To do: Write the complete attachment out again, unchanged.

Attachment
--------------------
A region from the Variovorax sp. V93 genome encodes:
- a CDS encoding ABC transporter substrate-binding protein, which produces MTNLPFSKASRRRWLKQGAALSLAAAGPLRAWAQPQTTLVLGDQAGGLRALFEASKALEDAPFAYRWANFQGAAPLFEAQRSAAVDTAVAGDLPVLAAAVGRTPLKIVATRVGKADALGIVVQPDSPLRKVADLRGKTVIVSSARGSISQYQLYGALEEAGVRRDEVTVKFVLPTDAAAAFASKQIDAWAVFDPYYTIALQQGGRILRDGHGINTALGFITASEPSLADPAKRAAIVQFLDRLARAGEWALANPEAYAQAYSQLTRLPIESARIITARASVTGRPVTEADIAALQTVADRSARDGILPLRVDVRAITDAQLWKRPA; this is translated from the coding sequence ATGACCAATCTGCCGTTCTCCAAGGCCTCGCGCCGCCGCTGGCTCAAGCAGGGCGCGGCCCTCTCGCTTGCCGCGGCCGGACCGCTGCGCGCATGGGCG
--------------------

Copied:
A region from the Variovorax sp. V93 genome encodes:
- a CDS encoding ABC transporter substrate-binding protein, which produces MTNLPFSKASRRRWLKQGAALSLAAAGPLRAWAQPQTTLVLGDQAGGLRALFEASKALEDAPFAYRWANFQGAAPLFEAQRSAAVDTAVAGDLPVLAAAVGRTPLKIVATRVGKADALGIVVQPDSPLRKVADLRGKTVIVSSARGSISQYQLYGALEEAGVRRDEVTVKFVLPTDAAAAFASKQIDAWAVFDPYYTIALQQGGRILRDGHGINTALGFITASEPSLADPAKRAAIVQFLDRLARAGEWALANPEAYAQAYSQLTRLPIESARIITARASVTGRPVTEADIAALQTVADRSARDGILPLRVDVRAITDAQLWKRPA; this is translated from the coding sequence ATGACCAATCTGCCGTTCTCCAAGGCCTCGCGCCGCCGCTGGCTCAAGCAGGGCGCGGCCCTCTCGCTTGCCGCGGCCGGACCGCTGCGCGCATGGGCG